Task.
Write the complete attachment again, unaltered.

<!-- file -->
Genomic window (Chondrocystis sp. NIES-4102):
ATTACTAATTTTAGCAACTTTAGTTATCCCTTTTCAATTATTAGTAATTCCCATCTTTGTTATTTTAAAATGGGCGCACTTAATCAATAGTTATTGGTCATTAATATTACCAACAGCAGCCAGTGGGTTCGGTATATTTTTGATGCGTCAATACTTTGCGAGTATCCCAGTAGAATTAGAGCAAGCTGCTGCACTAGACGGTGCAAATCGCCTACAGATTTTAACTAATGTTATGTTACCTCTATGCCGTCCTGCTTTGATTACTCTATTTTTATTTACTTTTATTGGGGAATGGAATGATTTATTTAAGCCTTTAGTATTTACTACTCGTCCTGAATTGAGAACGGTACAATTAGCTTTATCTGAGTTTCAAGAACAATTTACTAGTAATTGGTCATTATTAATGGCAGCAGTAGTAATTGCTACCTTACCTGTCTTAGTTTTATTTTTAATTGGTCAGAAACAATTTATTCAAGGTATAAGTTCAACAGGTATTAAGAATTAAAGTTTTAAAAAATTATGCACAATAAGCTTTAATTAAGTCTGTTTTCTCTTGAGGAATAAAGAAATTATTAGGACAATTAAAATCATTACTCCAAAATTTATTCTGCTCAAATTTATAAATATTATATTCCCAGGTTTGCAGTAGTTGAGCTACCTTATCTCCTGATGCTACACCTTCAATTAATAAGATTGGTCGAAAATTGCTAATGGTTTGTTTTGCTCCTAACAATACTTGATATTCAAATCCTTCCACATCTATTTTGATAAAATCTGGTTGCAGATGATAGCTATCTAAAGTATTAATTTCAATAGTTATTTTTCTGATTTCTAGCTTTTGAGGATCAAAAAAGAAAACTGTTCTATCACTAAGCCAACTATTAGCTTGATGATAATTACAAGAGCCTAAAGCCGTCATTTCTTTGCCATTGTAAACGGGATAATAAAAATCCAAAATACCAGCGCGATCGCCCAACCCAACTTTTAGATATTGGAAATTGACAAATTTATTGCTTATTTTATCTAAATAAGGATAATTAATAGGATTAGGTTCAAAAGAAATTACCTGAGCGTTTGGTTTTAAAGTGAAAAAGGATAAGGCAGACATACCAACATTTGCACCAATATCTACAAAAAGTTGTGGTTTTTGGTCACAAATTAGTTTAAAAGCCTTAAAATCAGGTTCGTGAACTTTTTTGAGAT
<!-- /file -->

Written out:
Genomic window (Chondrocystis sp. NIES-4102):
ATTACTAATTTTAGCAACTTTAGTTATCCCTTTTCAATTATTAGTAATTCCCATCTTTGTTATTTTAAAATGGGCGCACTTAATCAATAGTTATTGGTCATTAATATTACCAACAGCAGCCAGTGGGTTCGGTATATTTTTGATGCGTCAATACTTTGCGAGTATCCCAGTAGAATTAGAGCAAGCTGCTGCACTAGACGGTGCAAATCGCCTACAGATTTTAACTAATGTTATGTTACCTCTATGCCGTCCTGCTTTGATTACTCTATTTTTATTTACTTTTATTGGGGAATGGAATGATTTATTTAAGCCTTTAGTATTTACTACTCGTCCTGAATTGAGAACGGTACAATTAGCTTTATCTGAGTTTCAAGAACAATTTACTAGTAATTGGTCATTATTAATGGCAGCAGTAGTAATTGCTACCTTACCTGTCTTAGTTTTATTTTTAATTGGTCAGAAACAATTTATTCAAGGTATAAGTTCAACAGGTATTAAGAATTAAAGTTTTAAAAAATTATGCACAATAAGCTTTAATTAAGTCTGTTTTCTCTTGAGGAATAAAGAAATTATTAGGACAATTAAAATCATTACTCCAAAATTTATTCTGCTCAAATTTATAAATATTATATTCCCAGGTTTGCAGTAGTTGAGCTACCTTATCTCCTGATGCTACACCTTCAATTAATAAGATTGGTCGAAAATTGCTAATGGTTTGTTTTGCTCCTAACAATACTTGATATTCAAATCCTTCCACATCTATTTTGATAAAATCTGGTTGCAGATGATAGCTATCTAAAGTATTAATTTCAATAGTTATTTTTCTGATTTCTAGCTTTTGAGGATCAAAAAAGAAAACTGTTCTATCACTAAGCCAACTATTAGCTTGATGATAATTACAAGAGCCTAAAGCCGTCATTTCTTTGCCATTGTAAACGGGATAATAAAAATCCAAAATACCAGCGCGATCGCCCAACCCAACTTTTAGATATTGGAAATTGACAAATTTATTGCTTATTTTATCTAAATAAGGATAATTAATAGGATTAGGTTCAAAAGAAATTACCTGAGCGTTTGGTTTTAAAGTGAAAAAGGATAAGGCAGACATACCAACATTTGCACCAATATCTACAAAAAGTTGTGGTTTTTGGTCACAAATTAGTTTAAAAGCCTTAAAATCAGGTTCGTGAACTTTTTTGAGAT